example. Lily is stubborn. (See that label?) Around 14 months, she would not talk, and she would only scream when she wanted something. With her speech therapist we made the goal that she would say "Please" or "more" when she wanted something. Our goal was to get her to do something we wanted her to do... again, I smiled. We sat Lily in her high-chair and scooped a bowl of ice cream. Lily screamed. She wanted the ice cream. I smiled and said, "Say please." (while i rubbed my chest showing her the sign language for please.) Lily screamed again. Another HOUR battle... if we took Lily's hand and forced her to sign the word please so we could stick ice cream in her mouth, she would push her hand away showing she could not be broken... It took one hour. I did NOT give her the ice cream. Later that day, I sat her in her chair and offered her a drink. She smiled, and said "PLEASE!" while signing it happily. Did I torture her? Yup. Was it worth it? Yup.
3. PRAISE. Even if your child acts like they don't care what you think. It is a facade. Every child wants their mother to be happy with them. The most sensitive children are the kids that act like they don't care. NOTHING works better than praise... smiling, tickeling, touching. Pick a skill... reward the good behavior, remove the reward for the negative behavior. Praise works the BEST. Praise, touch, joy... these work better for rewarding good behavior than a check on the chart, a piece of candy, or even a toy. Sometimes I get into a life rut and I have to force my face to show my child JOY. It is a very conscious decision. Anger comes easily to my face, JOY I sometimes have to focus on. When they do good things, they should feel and see true joy in my face, in my eyes, in my countenance. And this is the BEST motivator.
example- When Drew was little I wanted to teach him his colors. I came up with a great idea, skittles and M&M's. I had a big bowl of candy I would tell him... this is red and have him pick a red one, or say "red" then he could eat it. Good idea, huh?! Nope. Drew looked at that bowl of candy, and wanted to eat it. All of it. I would say "RED." and he would scream "CANDY!!" or "NO! This is GEEEEN." Yes, this was a teaching moment, but not for drew. I learned that sometimes physical reinforcers are a distraction, not a reward. If you are trying to teach potty training, and every day it is just a fight because your child wants to play with the dumb toy that is hanging in a cute basket above his head for an incentive, then you are not teaching potty training at all... you are teaching child torture (or delayed gratification... which is a good skill, but it's NOT potty training). If your child goes potty and you give him ONE skittle and he screams because he wants more and you say NO because it's not good for him, your focus has changed... you are teaching him HEALTH, not praising him for getting his pee in the toilet instead of in his undies. See? Praise works best without distraction... you can give a whole handful without feeling guilty about sugar intake. And, praise can be specific. "I'm so happy you kept your undies dry. You did a GREAT job getting those poopies in the potty." This is why my FAVORITE reward for potty training kids, is the POTTY DANCE. You just dance and make up words to a silly song. It works.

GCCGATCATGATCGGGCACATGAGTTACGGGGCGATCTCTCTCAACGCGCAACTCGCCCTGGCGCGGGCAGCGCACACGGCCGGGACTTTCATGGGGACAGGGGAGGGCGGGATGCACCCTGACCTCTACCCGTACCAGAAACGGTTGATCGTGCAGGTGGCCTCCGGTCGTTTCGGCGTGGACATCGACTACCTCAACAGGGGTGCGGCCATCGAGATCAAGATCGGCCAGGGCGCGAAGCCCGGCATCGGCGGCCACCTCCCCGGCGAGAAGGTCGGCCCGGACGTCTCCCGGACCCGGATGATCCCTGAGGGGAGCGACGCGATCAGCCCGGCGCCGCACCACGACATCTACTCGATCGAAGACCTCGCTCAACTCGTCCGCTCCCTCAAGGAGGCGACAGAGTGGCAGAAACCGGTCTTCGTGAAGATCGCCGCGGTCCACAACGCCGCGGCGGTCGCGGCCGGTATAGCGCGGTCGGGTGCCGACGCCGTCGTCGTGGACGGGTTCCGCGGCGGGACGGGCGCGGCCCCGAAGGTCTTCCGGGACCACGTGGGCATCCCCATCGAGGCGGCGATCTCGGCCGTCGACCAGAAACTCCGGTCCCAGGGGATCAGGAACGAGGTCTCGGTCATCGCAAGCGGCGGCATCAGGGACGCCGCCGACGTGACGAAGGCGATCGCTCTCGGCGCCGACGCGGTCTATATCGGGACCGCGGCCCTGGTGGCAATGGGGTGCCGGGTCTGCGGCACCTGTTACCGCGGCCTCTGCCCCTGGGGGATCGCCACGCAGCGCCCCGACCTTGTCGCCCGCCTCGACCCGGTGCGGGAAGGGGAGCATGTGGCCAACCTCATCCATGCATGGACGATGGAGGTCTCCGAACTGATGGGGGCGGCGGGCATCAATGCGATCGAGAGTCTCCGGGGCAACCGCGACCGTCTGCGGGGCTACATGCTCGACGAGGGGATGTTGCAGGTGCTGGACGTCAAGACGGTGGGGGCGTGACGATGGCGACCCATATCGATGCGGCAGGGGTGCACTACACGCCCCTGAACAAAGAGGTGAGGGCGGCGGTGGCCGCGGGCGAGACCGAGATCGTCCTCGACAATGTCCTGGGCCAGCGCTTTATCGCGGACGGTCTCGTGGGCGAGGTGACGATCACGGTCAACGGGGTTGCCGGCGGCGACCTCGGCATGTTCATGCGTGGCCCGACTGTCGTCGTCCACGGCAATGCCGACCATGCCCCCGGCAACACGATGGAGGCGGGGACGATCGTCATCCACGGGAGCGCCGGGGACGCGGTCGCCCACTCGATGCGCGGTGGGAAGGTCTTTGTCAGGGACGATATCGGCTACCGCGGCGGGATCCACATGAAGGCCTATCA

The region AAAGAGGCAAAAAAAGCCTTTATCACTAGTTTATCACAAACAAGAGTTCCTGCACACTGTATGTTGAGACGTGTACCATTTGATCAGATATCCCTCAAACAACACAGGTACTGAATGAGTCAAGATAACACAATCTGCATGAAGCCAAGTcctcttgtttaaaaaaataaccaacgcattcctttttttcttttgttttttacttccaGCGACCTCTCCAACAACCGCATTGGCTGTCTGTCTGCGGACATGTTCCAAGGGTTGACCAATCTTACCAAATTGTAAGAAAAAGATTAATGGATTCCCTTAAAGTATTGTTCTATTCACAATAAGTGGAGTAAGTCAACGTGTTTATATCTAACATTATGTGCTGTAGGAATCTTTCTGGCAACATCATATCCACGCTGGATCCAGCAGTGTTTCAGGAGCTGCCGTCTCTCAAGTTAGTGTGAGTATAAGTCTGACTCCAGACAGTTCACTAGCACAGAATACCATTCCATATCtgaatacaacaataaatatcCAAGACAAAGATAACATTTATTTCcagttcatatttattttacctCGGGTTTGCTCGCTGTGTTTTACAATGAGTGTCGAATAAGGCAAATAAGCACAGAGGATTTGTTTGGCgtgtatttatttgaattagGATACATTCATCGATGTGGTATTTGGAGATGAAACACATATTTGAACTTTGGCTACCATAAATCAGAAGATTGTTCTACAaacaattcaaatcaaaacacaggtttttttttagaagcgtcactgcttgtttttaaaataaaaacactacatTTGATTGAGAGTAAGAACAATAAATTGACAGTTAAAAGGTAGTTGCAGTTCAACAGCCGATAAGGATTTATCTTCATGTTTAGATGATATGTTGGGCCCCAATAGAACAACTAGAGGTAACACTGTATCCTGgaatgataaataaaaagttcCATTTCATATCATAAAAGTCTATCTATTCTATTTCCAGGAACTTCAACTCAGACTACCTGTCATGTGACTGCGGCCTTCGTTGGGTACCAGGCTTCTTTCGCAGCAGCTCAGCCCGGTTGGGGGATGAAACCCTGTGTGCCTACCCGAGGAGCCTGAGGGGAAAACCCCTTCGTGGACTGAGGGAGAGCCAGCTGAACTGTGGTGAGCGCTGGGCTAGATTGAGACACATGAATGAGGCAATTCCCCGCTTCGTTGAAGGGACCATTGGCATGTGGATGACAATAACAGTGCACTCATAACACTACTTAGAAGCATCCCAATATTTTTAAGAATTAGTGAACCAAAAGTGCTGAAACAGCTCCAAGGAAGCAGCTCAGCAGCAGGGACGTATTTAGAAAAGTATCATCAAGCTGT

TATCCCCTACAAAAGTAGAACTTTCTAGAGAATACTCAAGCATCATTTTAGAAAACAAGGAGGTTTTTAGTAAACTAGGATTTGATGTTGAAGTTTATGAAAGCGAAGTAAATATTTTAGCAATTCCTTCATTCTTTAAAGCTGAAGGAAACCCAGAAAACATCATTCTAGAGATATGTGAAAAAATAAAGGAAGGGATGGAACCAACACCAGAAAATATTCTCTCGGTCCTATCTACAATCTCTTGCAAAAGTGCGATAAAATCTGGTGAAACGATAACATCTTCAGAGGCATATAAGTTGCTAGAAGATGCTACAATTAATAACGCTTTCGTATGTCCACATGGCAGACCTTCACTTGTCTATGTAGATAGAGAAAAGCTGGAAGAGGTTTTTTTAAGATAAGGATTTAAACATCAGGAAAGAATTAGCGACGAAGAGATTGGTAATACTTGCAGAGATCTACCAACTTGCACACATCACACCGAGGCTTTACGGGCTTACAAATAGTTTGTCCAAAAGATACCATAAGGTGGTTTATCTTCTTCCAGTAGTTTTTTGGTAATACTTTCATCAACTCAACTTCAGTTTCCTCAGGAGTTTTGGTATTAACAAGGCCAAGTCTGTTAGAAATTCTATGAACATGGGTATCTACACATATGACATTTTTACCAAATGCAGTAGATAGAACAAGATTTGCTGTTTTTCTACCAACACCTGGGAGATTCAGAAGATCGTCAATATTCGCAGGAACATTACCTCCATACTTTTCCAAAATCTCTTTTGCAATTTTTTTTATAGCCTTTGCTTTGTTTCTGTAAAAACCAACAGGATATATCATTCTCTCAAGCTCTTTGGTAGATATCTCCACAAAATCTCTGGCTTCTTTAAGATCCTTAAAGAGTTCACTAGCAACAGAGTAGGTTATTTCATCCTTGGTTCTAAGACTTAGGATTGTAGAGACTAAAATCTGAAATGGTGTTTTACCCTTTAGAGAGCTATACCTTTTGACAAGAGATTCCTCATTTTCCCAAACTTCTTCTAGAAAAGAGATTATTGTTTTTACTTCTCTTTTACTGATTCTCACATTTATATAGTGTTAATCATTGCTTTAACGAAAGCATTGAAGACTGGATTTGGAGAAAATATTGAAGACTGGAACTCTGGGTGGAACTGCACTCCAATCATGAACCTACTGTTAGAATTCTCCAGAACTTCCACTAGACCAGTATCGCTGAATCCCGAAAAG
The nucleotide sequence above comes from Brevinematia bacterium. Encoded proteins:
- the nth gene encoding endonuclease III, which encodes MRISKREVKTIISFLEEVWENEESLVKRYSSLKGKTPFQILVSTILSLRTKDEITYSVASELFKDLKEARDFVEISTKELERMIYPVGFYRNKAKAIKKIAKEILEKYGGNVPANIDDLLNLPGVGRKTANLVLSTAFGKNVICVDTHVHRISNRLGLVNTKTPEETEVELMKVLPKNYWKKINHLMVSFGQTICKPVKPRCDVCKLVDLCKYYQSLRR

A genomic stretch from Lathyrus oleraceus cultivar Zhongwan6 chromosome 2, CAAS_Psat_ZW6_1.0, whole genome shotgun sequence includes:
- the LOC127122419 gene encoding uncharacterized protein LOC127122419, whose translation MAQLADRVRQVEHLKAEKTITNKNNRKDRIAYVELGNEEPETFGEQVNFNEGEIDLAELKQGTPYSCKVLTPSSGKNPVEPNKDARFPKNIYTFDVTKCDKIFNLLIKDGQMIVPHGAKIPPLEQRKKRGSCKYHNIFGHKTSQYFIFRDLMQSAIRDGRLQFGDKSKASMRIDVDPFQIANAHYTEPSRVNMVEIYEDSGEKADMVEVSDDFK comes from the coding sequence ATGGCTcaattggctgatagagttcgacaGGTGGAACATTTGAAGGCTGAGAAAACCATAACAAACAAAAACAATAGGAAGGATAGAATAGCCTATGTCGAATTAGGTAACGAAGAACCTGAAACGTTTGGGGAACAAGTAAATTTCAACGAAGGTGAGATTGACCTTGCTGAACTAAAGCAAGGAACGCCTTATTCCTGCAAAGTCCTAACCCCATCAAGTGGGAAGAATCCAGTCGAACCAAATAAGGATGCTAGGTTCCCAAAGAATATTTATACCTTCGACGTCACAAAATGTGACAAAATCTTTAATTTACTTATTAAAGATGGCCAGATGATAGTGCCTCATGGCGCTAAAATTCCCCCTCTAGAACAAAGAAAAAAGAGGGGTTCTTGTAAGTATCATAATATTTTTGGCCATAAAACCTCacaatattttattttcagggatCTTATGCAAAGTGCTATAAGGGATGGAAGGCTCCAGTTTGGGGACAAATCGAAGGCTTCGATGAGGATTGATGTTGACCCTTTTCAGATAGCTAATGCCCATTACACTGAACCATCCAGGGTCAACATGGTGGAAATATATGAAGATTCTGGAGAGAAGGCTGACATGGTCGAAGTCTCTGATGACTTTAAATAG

example- when i was in high school i worked as a behavioral therapist for an autistic boy. We did Lovaas behavioral therapy. (No, not something I would recommend, but it taught me good principles.) One of the things we did, was focus on getting him to do something we would tell him to do. For HOURS, I would sit... him in a chair with his knees touching mine. We would have a table to the left with silverware in it and a pile of silverware to put away. (He was learning to match the silverware and to obey.) I would say, "do this" then show him what to do. I would wait. If he did nothing, i would say, without feeling. "No... Do this." I'd show him again. The third time, I would take his hands and help him to do what I was asking him to do, then I would smile and praise him. I usually took his hands and had him rub on my cheeks (he loved physical touch) and continually tell him what a great job he'd done. Then I'd start again, "Do this." If he attempted to do what I was asking, I'd erupt again in praise and touch. If he didn't, I'd say "No."